It sounds counterintuitive, but some paths to aviation’s electric future go through older airplane designs. MagniX CEO Roei Ganzarski explains how the initial phase of electric aviation involves retrofitting existing platforms as well as embracing new ones.

8. Necessity Drove Invention of Unique AirCam

As Phil Lockwood explained to FLYING, he designed his one-of-a-kind, twin-engine, two-seater, tandem AirCam to snap better photographs. As AirCam fans know quite well, flying low and slow in an open cockpit offers thrilling and spectacular views.

9. There Are New Ways to Own an Airplane

Sharing ownership of a business airplane can save you money and let you step up to the next level of aircraft. Mark Molloy, president of Partners in Aviation, told us how his unique idea turned into a kind of matchmaking business.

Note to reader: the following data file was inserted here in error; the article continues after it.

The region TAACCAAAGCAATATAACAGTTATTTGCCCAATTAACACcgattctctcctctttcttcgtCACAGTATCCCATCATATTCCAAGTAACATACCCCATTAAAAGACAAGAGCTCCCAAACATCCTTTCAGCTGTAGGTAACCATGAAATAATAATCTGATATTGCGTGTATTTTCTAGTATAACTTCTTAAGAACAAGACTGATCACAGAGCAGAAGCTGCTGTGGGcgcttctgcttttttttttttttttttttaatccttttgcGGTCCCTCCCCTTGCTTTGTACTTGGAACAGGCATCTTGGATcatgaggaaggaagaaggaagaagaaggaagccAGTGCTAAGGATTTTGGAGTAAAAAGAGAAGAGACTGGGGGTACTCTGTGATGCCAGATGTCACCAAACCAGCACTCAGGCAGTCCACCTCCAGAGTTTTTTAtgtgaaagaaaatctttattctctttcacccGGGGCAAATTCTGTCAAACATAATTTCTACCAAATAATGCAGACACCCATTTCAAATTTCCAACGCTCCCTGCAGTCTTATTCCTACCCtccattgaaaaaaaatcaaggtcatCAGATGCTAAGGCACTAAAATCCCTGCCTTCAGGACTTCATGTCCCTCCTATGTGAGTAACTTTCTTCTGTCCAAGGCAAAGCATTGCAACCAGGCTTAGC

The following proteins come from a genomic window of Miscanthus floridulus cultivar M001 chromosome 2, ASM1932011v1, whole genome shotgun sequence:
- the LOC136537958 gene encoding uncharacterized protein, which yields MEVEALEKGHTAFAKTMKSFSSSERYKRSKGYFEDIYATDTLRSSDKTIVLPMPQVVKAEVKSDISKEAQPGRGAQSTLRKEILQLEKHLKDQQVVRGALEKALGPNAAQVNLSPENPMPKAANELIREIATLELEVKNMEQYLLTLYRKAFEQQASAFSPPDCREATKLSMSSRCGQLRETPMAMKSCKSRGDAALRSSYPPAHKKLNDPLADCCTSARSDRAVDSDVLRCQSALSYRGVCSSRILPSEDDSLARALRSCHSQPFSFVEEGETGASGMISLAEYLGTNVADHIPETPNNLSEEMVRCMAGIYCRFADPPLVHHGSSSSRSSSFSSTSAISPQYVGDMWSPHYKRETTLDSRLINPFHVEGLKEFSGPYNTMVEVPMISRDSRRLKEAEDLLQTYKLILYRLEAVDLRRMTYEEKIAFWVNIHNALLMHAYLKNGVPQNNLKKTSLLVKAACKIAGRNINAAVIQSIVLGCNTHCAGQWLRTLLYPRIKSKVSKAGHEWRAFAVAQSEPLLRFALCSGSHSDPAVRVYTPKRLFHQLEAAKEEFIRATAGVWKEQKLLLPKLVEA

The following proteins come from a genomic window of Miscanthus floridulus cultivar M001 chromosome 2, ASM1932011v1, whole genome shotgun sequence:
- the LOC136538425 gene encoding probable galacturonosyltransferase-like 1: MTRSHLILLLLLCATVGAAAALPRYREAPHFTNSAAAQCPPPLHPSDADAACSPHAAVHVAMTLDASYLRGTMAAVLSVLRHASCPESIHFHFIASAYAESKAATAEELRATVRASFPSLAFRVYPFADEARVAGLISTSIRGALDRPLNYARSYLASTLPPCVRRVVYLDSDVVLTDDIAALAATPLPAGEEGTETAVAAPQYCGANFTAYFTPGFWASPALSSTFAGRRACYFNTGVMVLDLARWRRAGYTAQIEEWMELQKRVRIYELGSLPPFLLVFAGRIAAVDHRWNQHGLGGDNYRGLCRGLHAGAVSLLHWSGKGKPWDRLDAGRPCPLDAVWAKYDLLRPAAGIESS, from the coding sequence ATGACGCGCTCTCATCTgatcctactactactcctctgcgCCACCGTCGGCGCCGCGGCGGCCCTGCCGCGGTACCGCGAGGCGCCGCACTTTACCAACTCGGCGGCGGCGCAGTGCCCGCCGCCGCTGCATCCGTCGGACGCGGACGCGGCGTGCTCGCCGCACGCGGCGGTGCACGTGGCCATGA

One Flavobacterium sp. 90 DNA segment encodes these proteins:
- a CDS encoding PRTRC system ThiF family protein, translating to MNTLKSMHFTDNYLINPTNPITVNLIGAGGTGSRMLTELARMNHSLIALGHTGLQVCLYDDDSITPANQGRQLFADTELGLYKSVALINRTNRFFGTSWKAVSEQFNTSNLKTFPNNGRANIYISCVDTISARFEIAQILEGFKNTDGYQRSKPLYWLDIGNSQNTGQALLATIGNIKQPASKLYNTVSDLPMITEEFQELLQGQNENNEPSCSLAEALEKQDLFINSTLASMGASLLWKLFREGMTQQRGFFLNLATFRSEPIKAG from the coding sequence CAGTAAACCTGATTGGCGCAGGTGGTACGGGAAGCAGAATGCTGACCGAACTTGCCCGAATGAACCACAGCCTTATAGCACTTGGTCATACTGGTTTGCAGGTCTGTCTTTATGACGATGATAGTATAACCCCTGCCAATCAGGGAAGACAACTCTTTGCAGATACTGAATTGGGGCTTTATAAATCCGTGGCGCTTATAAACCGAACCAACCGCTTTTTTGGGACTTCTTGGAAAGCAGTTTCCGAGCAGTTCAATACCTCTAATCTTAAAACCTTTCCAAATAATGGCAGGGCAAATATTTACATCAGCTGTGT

Jet It—a hybrid fractional ownership program—offers pilots convenient access to the HondaJet. Jet It handles maintenance, aircraft management, and insurance. Founder and CEO Glenn Gonzalez says it’s a great option for pilots thinking about buying their own airplane in the future.

10. Future of GA Fuel Includes SAF

This year has seen a lot of movement in the aviation industry toward increased use of sustainable aviation fuel—aka SAF. It’s made by mixing conventional fuel with various renewable materials including cooking oil, plant oils, agricultural residues, and municipal waste. It burns cleaner and can reduce your carbon footprint. In the video, JSSI’s chairman emeritus and special advisor Louis Seno gives us the lowdown on how SAF is becoming more available to GA pilots.

Thanks to everyone who joined us for this first FLYING Virtual Event. Follow FLYING on Facebook and Twitter for updates on upcoming aviation events.

Thom is a former senior editor for FLYING. Previously, his freelance reporting appeared in aviation industry magazines. Thom also spent three decades as a TV and digital journalist at CNN’s bureaus in Washington and Atlanta, eventually specializing in aviation. He has reported from air shows in Oshkosh, Farnborough and Paris. Follow Thom on Twitter @thompatterson.